7 November 2012

Namibia: 'Govt Cares,' Says Angula

Photo: New Vision
The teachers are striking over overdue salary increases and a lack of communication from their union leaders, who are engaged in the protracted wage negotiations with the government.(File Photo)

Windhoek — Prime Minister Nahas Angula said the public has a partial understanding of what is going on with the negotiations for salary adjustments for teachers, but government does care.

The Prime Minister's remarks, in an exclusive interview with New Era, follow the comment by Swapo Party Chief Whip Professor Peter Katjavivi that even though the ongoing teachers' strike is illegal, there is a need for a platform for dialogue.

The MP says a platform should be created between government and the teachers to bridge the gap between the two parties wrangling over salaries. "[The] court decision over the issue is clear. However, if the teachers are not happy about the outcome, it will do us no good to just leave the matter at that," he said.

"Therefore, somehow in a situation like this, normally there is an arbitrator who is supposed to ... bridge the gap by creating an enabling environment for a progressive dialogue so as to create a situation for an amicable compromise from both parties. This could form the basis for getting the teachers to work while a long-term solution is being sought," explained Katjavivi.

Katjavivi was interviewed on the NBC's Otjiherero language service yesterday, where the parliamentarian expressed concern over the fate of learners since the end-of-year examinations are approaching.

Angula explained government entered into an agreement with a recognised trade union (Nantu) - however, another group approached government for parallel negotiations.

"It is not because we do not want to listen to those who are demonstrating. The issue is that we are bound by the agreement in terms of bargaining that we must do so with the recognised trade union," the Prime Minister said. He advised trade unions to straighten out their differences somewhere else and to only approach government if workers feel they are not being represented properly.

"Government will conduct a ballot to see who truly represents the workers," he said, adding that while government is prepared to talk to anyone, it is not prepared to break existing bona fide agreements.

Angula shot down reports that it had taken government years to finalise wage negotiations. He said that in 2011 government concluded salary negotiations and other conditions of service and benefits with the unions that resulted in a 10 percent salary adjustment.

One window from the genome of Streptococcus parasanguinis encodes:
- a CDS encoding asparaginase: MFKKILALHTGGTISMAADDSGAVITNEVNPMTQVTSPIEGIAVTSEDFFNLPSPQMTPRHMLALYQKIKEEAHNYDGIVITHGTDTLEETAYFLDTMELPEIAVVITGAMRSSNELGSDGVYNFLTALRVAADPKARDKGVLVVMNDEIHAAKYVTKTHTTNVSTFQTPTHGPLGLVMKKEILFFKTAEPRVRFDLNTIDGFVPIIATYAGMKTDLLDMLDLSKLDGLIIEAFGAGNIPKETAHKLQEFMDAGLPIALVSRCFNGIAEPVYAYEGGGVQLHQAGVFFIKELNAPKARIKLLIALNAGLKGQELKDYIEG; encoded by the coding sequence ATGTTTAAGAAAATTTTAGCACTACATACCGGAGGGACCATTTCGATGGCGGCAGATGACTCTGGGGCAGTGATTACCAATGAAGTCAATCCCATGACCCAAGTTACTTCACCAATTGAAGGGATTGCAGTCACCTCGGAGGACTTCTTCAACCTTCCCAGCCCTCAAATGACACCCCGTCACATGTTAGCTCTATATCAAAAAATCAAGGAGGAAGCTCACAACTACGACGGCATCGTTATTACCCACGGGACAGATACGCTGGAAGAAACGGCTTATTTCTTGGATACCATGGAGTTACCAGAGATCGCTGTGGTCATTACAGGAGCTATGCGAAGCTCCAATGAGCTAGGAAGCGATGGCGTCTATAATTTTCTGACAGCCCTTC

However, part of the agreement between government and the unions was that some items needed further investigation and study, such as housing benefits for public servants, re-grading, medical benefits, the retention of scarce skills in government, as well as incentives for people working in remote areas.

As a result, committees to investigate these issues were set up this year by government and the unions in order to have information on the table on each of these issues.

"The committees have been working on these issues and unfortunately took longer because they consist of people employed in government," said Angula, explaining that the committee members have to seek permission from supervisors to work on assignments that are not part of their jobs.

"That is why the negotiations could not be concluded earlier in the year," he said.

The Prime Minister further emphasised that government is not deliberately delaying the conclusion of the negations. "Government cares a lot, it is only that the committees could not conclude the studies on time," he added.

In addition, the housing issue is a complex issue, Angula said, because the housing allowances of civil servants depend on the level of pay.

"The majority could not qualify for a bank loan because of the level of pay. One needs to investigate what do to with this level of civil servants," said Angula.

He added that the GIPF proposal on creating a housing scheme for the majority of civil servants backed by their pension is part of the investigation. He said government is worried when employees are not happy and that he realises that unhappy employees will not exert themselves intellectually and physically on development programmes, which will ultimately impact service delivery.

According to the Prime Minister, government is thinking of possible medium and long-term solutions to mitigate future strikes by developing a clear-cut framework through which these negotiations could take place and work towards a social contract.

"We as a government [will say that] we have these programmes to be implemented and employees [can demand] benefits to be guaranteed by government," he explained.

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